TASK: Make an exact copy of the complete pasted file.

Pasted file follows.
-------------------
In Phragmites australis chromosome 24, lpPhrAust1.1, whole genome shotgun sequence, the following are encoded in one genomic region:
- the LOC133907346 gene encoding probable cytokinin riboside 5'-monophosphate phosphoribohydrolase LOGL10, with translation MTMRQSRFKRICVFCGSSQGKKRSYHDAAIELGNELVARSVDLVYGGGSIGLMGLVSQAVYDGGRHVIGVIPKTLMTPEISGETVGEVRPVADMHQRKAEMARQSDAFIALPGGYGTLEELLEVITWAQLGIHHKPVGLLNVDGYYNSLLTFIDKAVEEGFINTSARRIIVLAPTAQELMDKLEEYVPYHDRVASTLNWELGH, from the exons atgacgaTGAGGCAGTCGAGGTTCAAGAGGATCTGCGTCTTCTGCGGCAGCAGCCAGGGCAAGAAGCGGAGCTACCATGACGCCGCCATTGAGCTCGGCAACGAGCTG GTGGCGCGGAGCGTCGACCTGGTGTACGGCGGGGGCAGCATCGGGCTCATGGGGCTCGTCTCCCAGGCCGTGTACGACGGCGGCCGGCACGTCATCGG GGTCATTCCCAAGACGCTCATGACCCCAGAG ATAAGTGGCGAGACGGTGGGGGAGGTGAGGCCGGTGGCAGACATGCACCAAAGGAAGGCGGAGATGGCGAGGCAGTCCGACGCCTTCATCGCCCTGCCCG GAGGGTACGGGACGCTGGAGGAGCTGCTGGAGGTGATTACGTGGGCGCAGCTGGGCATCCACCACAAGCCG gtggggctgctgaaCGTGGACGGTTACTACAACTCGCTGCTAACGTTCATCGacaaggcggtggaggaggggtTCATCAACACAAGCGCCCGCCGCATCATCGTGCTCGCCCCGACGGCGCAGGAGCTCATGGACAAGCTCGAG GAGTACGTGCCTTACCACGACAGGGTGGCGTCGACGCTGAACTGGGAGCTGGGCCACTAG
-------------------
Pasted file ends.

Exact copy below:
In Phragmites australis chromosome 24, lpPhrAust1.1, whole genome shotgun sequence, the following are encoded in one genomic region:
- the LOC133907346 gene encoding probable cytokinin riboside 5'-monophosphate phosphoribohydrolase LOGL10, with translation MTMRQSRFKRICVFCGSSQGKKRSYHDAAIELGNELVARSVDLVYGGGSIGLMGLVSQAVYDGGRHVIGVIPKTLMTPEISGETVGEVRPVADMHQRKAEMARQSDAFIALPGGYGTLEELLEVITWAQLGIHHKPVGLLNVDGYYNSLLTFIDKAVEEGFINTSARRIIVLAPTAQELMDKLEEYVPYHDRVASTLNWELGH, from the exons atgacgaTGAGGCAGTCGAGGTTCAAGAGGATCTGCGTCTTCTGCGGCAGCAGCCAGGGCAAGAAGCGGAGCTACCATGACGCCGCCATTGAGCTCGGCAACGAGCTG GTGGCGCGGAGCGTCGACCTGGTGTACGGCGGGGGCAGCATCGGGCTCATGGGGCTCGTCTCCCAGGCCGTGTACGACGGCGGCCGGCACGTCATCGG GGTCATTCCCAAGACGCTCATGACCCCAGAG ATAAGTGGCGAGACGGTGGGGGAGGTGAGGCCGGTGGCAGACATGCACCAAAGGAAGGCGGAGATGGCGAGGCAGTCCGACGCCTTCATCGCCCTGCCCG GAGGGTACGGGACGCTGGAGGAGCTGCTGGAGGTGATTACGTGGGCGCAGCTGGGCATCCACCACAAGCCG gtggggctgctgaaCGTGGACGGTTACTACAACTCGCTGCTAACGTTCATCGacaaggcggtggaggaggggtTCATCAACACAAGCGCCCGCCGCATCATCGTGCTCGCCCCGACGGCGCAGGAGCTCATGGACAAGCTCGAG GAGTACGTGCCTTACCACGACAGGGTGGCGTCGACGCTGAACTGGGAGCTGGGCCACTAG